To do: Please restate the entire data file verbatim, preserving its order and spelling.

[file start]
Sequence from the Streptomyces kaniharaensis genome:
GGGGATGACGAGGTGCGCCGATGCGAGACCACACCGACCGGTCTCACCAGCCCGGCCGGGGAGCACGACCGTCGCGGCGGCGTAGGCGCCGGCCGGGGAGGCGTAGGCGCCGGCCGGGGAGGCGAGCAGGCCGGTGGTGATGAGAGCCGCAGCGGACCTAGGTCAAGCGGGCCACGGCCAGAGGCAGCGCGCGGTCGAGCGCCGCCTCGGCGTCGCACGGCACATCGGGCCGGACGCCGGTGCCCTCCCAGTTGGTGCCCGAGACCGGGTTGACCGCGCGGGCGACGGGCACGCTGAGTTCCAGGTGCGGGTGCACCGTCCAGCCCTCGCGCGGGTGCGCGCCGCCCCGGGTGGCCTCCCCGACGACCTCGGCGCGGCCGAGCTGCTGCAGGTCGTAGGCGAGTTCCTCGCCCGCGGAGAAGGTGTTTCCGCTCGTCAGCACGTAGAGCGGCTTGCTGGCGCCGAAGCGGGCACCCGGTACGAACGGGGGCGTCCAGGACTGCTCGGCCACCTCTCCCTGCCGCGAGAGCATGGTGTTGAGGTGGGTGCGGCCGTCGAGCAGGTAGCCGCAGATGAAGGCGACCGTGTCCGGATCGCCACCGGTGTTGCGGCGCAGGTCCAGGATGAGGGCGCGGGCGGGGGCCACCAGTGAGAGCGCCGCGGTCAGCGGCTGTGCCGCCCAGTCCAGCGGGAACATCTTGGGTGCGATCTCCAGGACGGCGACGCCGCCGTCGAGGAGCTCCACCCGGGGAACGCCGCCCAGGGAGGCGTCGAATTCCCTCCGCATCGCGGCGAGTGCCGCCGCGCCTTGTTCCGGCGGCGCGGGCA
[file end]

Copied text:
Sequence from the Streptomyces kaniharaensis genome:
GGGGATGACGAGGTGCGCCGATGCGAGACCACACCGACCGGTCTCACCAGCCCGGCCGGGGAGCACGACCGTCGCGGCGGCGTAGGCGCCGGCCGGGGAGGCGTAGGCGCCGGCCGGGGAGGCGAGCAGGCCGGTGGTGATGAGAGCCGCAGCGGACCTAGGTCAAGCGGGCCACGGCCAGAGGCAGCGCGCGGTCGAGCGCCGCCTCGGCGTCGCACGGCACATCGGGCCGGACGCCGGTGCCCTCCCAGTTGGTGCCCGAGACCGGGTTGACCGCGCGGGCGACGGGCACGCTGAGTTCCAGGTGCGGGTGCACCGTCCAGCCCTCGCGCGGGTGCGCGCCGCCCCGGGTGGCCTCCCCGACGACCTCGGCGCGGCCGAGCTGCTGCAGGTCGTAGGCGAGTTCCTCGCCCGCGGAGAAGGTGTTTCCGCTCGTCAGCACGTAGAGCGGCTTGCTGGCGCCGAAGCGGGCACCCGGTACGAACGGGGGCGTCCAGGACTGCTCGGCCACCTCTCCCTGCCGCGAGAGCATGGTGTTGAGGTGGGTGCGGCCGTCGAGCAGGTAGCCGCAGATGAAGGCGACCGTGTCCGGATCGCCACCGGTGTTGCGGCGCAGGTCCAGGATGAGGGCGCGGGCGGGGGCCACCAGTGAGAGCGCCGCGGTCAGCGGCTGTGCCGCCCAGTCCAGCGGGAACATCTTGGGTGCGATCTCCAGGACGGCGACGCCGCCGTCGAGGAGCTCCACCCGGGGAACGCCGCCCAGGGAGGCGTCGAATTCCCTCCGCATCGCGGCGAGTGCCGCCGCGCCTTGTTCCGGCGGCGCGGGCA